The Best Things to Do in Bath
Here's our list of the best things to do in Bath that'd make Jane Austen jealous
Is there a sentence in the English language more vulnerable to the effect of the insertion of a ‘the’ than the title: ‘Things to Do in Bath?’ Alas, this isn’t the rubber ducky kind of holiday. Although, it did take its name from the Roman baths that made use of the hot springs in the city, which became a popular spa town and religious hub over the subsequent centuries. And if it was good enough for Charles Dickens and Jane Austen (who was said to have hated it, actually), then it’s good enough for us. Still, it’s a bit of a strange name, even if it’s not quite as odd as the German equivalent of Baden-Baden (Bath-Bath – so good, they named it twice).
But why use two words and four syllables, when the English can just use one. If the city were a lovely hot bath, then its hot springs, spas and Roman vestiges would make up the glorious hot water, while the uniform layout of its historic architecture – with the Bath Abbey among the highlights – is the soapy bubbles on top. Yes, it’s a very odd metaphor, but read on for Plum Guide's expert take on things to do in Bath.
Wonder at The Roman Baths
Like the city itself, these are what they say on the tin. No messing about with fancy German double-words. Here be Roman baths. Embark on a tour with an audio guide to learn about all the
weird intriguing Roman customs in the bathhouse, and check out the 3D model of the house as it was back then. The complex was constructed back in 70AD, and many of its original architecture is still intact. Imagine real, actual Roman people using the plunge pool and meandering through the changing rooms, as you wander along 2,000-year-old pavements.
Since we’re starting with the biggies, it’s only right to set out from The Magnetic, your Plum home with remarkable views of Bath Abbey to see it up close. If you happen to have a young daughter called Abby, you can have all sorts of laughs pretending to confuse your partner’s mention of the abbey with an instruction to wash the baby. This abbey, however, was born in the 7th century and was re-born (reconstructed) 500 years later. It doesn’t need you to bathe it, but it’s certainly worth a visit for its perpendicular gothic design. Fan vaulting, war memorials and stunning stained glass await you in this remarkable ecclesiastical treasure. Imagine Jane Austen wandering around and absolutely hating the place centuries ago.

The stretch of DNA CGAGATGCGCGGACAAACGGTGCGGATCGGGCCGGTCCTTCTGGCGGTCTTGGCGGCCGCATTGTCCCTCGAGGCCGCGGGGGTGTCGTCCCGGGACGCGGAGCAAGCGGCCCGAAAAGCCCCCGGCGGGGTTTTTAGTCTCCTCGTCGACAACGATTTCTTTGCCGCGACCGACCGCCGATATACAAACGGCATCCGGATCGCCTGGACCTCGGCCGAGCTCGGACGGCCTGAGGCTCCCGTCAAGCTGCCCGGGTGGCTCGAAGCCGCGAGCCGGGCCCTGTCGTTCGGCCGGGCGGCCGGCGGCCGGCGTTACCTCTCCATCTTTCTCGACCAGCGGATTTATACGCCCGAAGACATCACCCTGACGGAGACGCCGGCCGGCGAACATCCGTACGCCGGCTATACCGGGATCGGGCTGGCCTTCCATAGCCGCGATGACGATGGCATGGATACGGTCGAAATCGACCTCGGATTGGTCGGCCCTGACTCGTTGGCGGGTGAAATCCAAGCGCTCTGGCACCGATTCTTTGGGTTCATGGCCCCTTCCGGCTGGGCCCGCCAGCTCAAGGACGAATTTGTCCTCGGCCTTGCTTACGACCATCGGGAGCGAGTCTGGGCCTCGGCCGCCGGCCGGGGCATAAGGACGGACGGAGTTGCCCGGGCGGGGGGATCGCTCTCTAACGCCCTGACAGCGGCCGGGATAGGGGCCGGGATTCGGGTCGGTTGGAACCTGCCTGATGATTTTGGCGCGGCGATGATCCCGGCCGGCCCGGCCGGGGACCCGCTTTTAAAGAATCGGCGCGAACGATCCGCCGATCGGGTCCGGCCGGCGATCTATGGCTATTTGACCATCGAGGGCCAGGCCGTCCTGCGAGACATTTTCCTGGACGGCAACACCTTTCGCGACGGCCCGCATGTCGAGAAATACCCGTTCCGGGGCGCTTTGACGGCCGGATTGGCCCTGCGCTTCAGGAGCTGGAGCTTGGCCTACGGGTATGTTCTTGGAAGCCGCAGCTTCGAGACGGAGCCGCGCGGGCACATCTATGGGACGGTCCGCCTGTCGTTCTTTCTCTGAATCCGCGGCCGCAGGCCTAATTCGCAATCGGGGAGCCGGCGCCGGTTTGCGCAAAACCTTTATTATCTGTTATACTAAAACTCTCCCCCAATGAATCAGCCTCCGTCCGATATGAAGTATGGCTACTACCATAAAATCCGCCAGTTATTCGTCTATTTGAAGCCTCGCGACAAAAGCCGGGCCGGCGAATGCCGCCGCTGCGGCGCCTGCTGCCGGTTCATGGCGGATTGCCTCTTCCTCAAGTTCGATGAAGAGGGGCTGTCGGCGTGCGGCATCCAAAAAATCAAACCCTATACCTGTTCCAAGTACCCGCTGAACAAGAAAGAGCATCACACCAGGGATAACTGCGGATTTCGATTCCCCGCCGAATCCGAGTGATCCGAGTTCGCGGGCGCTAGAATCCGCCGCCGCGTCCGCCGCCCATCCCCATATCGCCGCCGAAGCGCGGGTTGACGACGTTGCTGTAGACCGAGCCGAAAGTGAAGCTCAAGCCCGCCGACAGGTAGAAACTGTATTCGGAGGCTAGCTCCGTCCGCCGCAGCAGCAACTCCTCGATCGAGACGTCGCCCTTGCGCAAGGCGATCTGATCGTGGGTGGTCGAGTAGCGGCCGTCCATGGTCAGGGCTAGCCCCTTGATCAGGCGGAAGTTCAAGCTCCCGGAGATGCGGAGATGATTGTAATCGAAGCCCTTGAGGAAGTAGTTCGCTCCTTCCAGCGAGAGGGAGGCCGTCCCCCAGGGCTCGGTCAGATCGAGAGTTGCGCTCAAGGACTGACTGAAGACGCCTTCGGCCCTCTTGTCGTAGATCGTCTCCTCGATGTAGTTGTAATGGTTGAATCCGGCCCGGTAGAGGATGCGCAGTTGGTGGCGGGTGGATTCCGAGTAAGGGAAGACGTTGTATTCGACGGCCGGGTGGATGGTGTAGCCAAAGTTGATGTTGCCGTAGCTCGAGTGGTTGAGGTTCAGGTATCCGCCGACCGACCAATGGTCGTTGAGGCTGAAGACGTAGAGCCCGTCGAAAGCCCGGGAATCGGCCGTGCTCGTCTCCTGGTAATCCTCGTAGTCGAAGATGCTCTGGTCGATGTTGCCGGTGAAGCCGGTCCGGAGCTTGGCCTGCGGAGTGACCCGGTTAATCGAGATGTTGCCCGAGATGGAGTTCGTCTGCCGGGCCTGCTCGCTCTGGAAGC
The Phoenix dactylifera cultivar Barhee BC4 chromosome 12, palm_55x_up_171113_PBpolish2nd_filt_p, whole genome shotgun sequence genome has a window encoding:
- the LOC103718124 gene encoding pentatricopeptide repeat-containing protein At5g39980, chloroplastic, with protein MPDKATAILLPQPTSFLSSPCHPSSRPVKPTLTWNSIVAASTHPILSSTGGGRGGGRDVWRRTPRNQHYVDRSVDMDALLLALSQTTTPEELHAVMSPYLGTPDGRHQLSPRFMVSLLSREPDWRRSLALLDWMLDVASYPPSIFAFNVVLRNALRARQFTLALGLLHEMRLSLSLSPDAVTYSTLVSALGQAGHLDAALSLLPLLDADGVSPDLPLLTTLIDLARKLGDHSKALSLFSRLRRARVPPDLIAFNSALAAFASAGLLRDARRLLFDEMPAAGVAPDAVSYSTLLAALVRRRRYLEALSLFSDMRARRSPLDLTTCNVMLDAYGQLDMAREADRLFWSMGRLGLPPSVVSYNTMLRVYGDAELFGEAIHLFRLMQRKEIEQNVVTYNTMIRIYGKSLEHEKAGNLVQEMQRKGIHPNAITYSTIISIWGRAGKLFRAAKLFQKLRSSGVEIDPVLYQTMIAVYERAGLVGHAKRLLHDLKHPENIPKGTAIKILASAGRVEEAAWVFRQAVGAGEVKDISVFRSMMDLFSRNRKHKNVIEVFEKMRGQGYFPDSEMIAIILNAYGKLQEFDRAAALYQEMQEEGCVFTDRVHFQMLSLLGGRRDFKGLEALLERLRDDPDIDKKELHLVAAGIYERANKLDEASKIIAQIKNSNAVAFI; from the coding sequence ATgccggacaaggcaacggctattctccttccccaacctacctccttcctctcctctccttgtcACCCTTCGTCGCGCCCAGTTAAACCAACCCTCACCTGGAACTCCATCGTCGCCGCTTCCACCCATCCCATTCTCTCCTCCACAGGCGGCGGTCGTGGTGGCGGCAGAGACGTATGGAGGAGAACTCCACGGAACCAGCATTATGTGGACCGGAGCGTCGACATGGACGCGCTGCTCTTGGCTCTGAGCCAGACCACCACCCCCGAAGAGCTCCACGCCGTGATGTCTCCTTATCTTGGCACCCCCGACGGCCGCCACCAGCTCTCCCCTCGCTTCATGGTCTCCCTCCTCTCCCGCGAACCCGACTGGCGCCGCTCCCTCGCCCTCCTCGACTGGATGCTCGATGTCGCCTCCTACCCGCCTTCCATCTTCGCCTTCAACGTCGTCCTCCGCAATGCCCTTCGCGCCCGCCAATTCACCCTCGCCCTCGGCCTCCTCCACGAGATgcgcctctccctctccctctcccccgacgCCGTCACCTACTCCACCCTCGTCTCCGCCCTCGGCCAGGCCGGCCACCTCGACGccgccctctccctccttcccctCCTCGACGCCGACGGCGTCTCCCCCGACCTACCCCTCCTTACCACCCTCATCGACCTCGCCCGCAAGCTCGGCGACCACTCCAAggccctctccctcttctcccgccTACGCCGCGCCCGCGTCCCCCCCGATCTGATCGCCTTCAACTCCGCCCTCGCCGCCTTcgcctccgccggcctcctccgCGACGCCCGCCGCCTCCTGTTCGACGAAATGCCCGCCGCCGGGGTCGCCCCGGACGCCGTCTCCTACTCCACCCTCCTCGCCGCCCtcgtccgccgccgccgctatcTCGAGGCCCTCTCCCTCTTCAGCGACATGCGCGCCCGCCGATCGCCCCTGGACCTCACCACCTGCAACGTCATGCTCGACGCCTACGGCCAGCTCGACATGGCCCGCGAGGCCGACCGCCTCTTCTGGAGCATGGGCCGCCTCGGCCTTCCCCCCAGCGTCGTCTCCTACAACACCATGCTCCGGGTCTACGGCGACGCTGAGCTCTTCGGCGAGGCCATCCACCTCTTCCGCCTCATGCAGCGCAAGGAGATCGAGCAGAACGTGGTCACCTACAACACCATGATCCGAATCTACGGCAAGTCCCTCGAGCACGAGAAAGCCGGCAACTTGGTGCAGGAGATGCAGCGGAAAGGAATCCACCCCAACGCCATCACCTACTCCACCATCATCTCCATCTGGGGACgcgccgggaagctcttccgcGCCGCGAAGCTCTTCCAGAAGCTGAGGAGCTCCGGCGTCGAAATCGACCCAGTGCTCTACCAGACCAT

Walk through Sydney Gardens
It wasn’t all plain for Jane, who lived in Bath from the early 1800s. She said of the Sydney Gardens, onto which her house backed: ‘It would be pleasant to be near the Sydney Gardens. We could go into the Labyrinth every day.’ Ok, it’s not the most resounding endorsement or show of her affections for the gardens or the city - a few hours' drive west of London - but it’s something. And we can see why she (sort-of) loved it so much. The oldest park in the city, it serves as a museum to the Georgian pleasure garden, packed with all sorts of elaborate and unnecessary features that are just swell to look at. Inspect the colourful floral displays, see the original loggia and visit the Temple of Minerva. Enjoy the views of the canal boats and trains.
Go punting along Pulteney Bridge
Head out from Dorlcote, your Plum home from home and walk along the banks of the River Avon and cross over via this Italianate landmark that dates back to the 18th century. Like something out of Hogwarts, the bridge has shops built along it, with windows peering out over the water. Admire the Georgian architecture and see the flowing water of the weir in the river below. Rent a canoe or punt from the Victorian Bath Boating Station to take out on the water. Just try not to fall into the weir – that isn't one of our recommended things to do in Bath.
Check out the unique architecture
A Georgian layout sweeps across Bath, which is dotted with Roman vestiges. Arrive at the Royal Crescent and imagine living in this exclusive and affluent hub in one of our newest destinations. Not that new itself, it comprises 30 terraced houses from the 1700s with their original stone façades intact. The highlight here is the No. 1 Royal Crescent building. Walk through the rest of the city to appreciate the architecture without having to bother booking or reserving anything of note. The historic designs do all the work for you…for free.
Explore the museums
Ok, we can't just amble around Bath forever like some fine dandy or dame from a Jane Austen novel. It’s time to try some things to do in Bath that involve getting active. Go visit the 18th-century Bath Assembly Rooms and see the Fashion Museum for a glimpse of how Austen, Dickens and co would have dressed back in the day. Resist the urge to nab some of the embroidered shirts and gloves that may be coming back in style in a big way.